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Computerized identification of motor complications in Parkinson's disease
School of Technology and Business Studies, Computer Engineering, Dalarna University, Falun, Sweden.ORCID iD: 0000-0002-2372-4226
Neuroscience, Neurology, Uppsala University, Uppsala, Sweden.
2014 (English)Conference paper, Oral presentation with published abstract (Other academic)
Abstract [en]

Objective: To investigate whether spirography-based objective measures of motor dysfunctions are able to discriminate between Parkinson’s disease (PD) patients with different motor states (Off and Dyskinesia) and healthy elderly (HE) subjects.

Background: Sixty-five advanced PD patients and 10 HE subjects performed repeated assessments of spirography, using a touch screen telemetry device. On each test occasion, they were asked to trace a pre-drawn Archimedes spiral using dominant hand and repeating the test three times. The clinical assessment was only performed in the patient group by animating the three spirals in a web interface, allowing a clinician (DN) to observe accelerations and spa-tial changes during the drawing process. A scale ranging from 0 (normal) to 4 (extremely severe) was used for the assessment of kinematic properties of speed, irregularity and hesitation. Finally, the momentary motor state of the patient was marked using two classes: - 1 (Off) and 1 (Dyskinesia). The HE samples were assigned a 0 (On) class and used in subsequent analysis.

Methods: After time series analysis, 13 quantitative measures were calculated for representing the severity of symptoms in each individual kinematic property. Principal Component Analysis was then used to reduce their dimensions by retaining the first 4 principal components (PC). To investigate differences in mean PC scores across the three classes a one-way ANOVA test followed by Tukey multiple comparisons was used. An ordinal logistic regression model, using 10-fold cross-validation, was used to map the 4 PC to the corresponding motor state classes.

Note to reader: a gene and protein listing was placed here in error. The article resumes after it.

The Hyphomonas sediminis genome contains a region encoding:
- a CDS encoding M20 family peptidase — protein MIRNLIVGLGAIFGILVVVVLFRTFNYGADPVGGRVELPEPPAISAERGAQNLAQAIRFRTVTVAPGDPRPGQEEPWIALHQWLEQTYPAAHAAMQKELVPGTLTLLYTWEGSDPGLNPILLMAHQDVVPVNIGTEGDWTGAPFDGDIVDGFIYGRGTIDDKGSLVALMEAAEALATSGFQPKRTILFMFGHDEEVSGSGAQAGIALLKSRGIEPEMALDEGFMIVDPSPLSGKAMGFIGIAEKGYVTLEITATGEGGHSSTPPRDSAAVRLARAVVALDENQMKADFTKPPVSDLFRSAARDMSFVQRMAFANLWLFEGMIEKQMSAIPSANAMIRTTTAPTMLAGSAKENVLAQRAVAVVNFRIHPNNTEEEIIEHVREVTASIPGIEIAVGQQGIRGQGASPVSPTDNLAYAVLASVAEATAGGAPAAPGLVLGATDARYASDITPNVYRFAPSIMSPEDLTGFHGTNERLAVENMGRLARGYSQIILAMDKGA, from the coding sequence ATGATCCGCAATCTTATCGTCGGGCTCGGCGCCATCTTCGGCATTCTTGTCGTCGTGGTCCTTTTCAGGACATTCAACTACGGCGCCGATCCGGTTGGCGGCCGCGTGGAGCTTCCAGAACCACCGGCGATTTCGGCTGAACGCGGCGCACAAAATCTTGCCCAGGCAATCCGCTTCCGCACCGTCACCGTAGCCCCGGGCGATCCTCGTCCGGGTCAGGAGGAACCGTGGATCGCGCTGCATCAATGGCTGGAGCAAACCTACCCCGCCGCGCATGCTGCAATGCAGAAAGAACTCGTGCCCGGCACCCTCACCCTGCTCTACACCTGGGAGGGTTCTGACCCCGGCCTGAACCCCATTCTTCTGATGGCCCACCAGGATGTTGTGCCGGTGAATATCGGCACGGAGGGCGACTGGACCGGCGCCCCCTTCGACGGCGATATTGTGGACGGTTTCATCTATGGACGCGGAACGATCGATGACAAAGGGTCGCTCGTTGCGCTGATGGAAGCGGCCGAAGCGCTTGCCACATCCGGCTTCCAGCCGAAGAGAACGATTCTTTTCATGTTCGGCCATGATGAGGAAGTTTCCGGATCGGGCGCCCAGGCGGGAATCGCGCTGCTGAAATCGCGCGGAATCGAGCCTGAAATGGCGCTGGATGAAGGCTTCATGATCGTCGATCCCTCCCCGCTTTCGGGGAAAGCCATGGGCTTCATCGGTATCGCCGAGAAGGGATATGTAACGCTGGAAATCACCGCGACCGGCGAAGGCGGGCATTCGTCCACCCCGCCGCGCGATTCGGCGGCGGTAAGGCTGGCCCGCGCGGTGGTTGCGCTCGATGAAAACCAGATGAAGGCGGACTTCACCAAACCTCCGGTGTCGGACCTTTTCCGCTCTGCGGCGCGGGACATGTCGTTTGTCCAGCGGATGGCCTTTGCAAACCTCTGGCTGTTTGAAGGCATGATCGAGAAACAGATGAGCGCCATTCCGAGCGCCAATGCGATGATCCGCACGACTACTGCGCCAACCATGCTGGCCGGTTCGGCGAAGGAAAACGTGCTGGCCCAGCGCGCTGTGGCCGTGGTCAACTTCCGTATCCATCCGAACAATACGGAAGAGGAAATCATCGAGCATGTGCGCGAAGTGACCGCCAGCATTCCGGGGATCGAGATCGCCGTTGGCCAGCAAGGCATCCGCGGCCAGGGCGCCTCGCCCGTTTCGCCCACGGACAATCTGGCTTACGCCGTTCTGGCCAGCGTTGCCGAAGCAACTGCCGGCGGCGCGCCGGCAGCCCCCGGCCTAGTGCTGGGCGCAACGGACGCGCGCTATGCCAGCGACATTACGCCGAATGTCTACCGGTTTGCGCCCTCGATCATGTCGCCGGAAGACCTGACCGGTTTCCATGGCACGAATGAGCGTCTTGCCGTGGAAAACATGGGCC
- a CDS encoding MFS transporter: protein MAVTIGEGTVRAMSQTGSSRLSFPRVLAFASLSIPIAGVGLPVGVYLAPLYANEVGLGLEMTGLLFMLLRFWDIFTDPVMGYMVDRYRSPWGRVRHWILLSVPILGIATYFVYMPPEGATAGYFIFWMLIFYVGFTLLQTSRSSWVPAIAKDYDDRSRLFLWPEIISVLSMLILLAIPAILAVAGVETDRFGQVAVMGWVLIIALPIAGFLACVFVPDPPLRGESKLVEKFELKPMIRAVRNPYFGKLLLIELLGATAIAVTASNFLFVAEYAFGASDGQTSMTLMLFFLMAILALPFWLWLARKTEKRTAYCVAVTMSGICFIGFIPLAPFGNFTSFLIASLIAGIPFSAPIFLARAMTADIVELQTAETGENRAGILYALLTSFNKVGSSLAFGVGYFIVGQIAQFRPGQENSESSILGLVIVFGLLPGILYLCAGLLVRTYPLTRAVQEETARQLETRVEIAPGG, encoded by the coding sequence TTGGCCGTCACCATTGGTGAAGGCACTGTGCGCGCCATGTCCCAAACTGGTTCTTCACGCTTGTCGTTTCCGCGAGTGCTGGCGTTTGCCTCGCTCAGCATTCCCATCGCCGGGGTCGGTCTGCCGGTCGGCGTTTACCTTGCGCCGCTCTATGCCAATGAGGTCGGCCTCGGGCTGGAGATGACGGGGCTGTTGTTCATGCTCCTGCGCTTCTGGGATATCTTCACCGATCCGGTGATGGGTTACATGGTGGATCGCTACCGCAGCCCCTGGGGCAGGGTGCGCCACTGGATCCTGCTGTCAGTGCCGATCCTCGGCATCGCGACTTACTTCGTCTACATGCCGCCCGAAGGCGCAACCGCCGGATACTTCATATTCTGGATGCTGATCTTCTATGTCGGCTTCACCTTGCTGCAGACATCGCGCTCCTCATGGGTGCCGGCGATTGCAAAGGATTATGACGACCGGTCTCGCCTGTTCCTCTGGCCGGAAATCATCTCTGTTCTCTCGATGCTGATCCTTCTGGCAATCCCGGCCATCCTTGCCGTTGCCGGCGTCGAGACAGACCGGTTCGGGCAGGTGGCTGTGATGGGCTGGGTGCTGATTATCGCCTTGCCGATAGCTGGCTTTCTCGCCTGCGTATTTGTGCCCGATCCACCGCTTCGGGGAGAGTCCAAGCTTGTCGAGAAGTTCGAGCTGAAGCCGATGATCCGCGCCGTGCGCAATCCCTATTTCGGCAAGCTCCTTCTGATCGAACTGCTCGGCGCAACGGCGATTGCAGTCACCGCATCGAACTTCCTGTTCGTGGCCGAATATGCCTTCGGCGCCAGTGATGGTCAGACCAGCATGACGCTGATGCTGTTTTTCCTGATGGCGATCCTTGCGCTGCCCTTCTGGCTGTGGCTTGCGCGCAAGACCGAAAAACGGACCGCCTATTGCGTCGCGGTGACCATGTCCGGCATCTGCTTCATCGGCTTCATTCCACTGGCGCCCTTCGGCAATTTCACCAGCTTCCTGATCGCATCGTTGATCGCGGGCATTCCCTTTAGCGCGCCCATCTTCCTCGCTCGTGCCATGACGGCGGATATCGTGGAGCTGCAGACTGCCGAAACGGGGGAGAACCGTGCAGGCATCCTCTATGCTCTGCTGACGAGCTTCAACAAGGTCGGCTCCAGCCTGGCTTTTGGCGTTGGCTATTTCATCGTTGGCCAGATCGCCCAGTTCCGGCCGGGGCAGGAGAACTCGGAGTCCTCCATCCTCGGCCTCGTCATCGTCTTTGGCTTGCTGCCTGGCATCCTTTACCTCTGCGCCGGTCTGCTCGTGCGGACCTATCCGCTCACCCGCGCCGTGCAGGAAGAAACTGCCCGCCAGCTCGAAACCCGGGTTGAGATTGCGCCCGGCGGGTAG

Results: The agreements between computer and clinician ratings were very good with a weighted area under the receiver operating characteristic curve (AUC) coefficient of 0.91 (Table 1). The mean PC scores were different across the three classes, only at different levels (Fig 1). The Spearman’s rank correlations between the first two PC and visually assessed kinematic properties were: speed (PC1, 0.34; PC2, 0.83), irregularity (PC1, 0.17; PC2, 0.17) and hesitation (PC1, 0.27; PC2, 0.77).

Conclusions: These findings suggest that spirography-based objective measures are valid measures of spatial- and time-dependent deficits in PD. The differences among the three classes imply that these measures can be used to assess changes in the motor states in response to therapeutic interventions.

Place, publisher, year, edition, pages
Wiley-Blackwell, 2014. Vol. 29 Suppl. 1, p. S187-S187, article id 504
Series
Movement Disorders, ISSN 0885-3185, E-ISSN 1531-8257
Keywords [en]
spirography, Parkinson's disease, objective measures, motor complications, machine learning, individualized medication
National Category
Information Systems, Social aspects Neurology
Identifiers
URN: urn:nbn:se:oru:diva-62594DOI: 10.1002/mds.25914ISI: 000337693401112OAI: oai:DiVA.org:oru-62594DiVA, id: diva2:1157484
Conference
18th International Congress of Parkinson's Disease and Movement Disorders, Stockholm, Sweden, June 8-12, 2014
Available from: 2017-11-16 Created: 2017-11-16 Last updated: 2017-11-21Bibliographically approved

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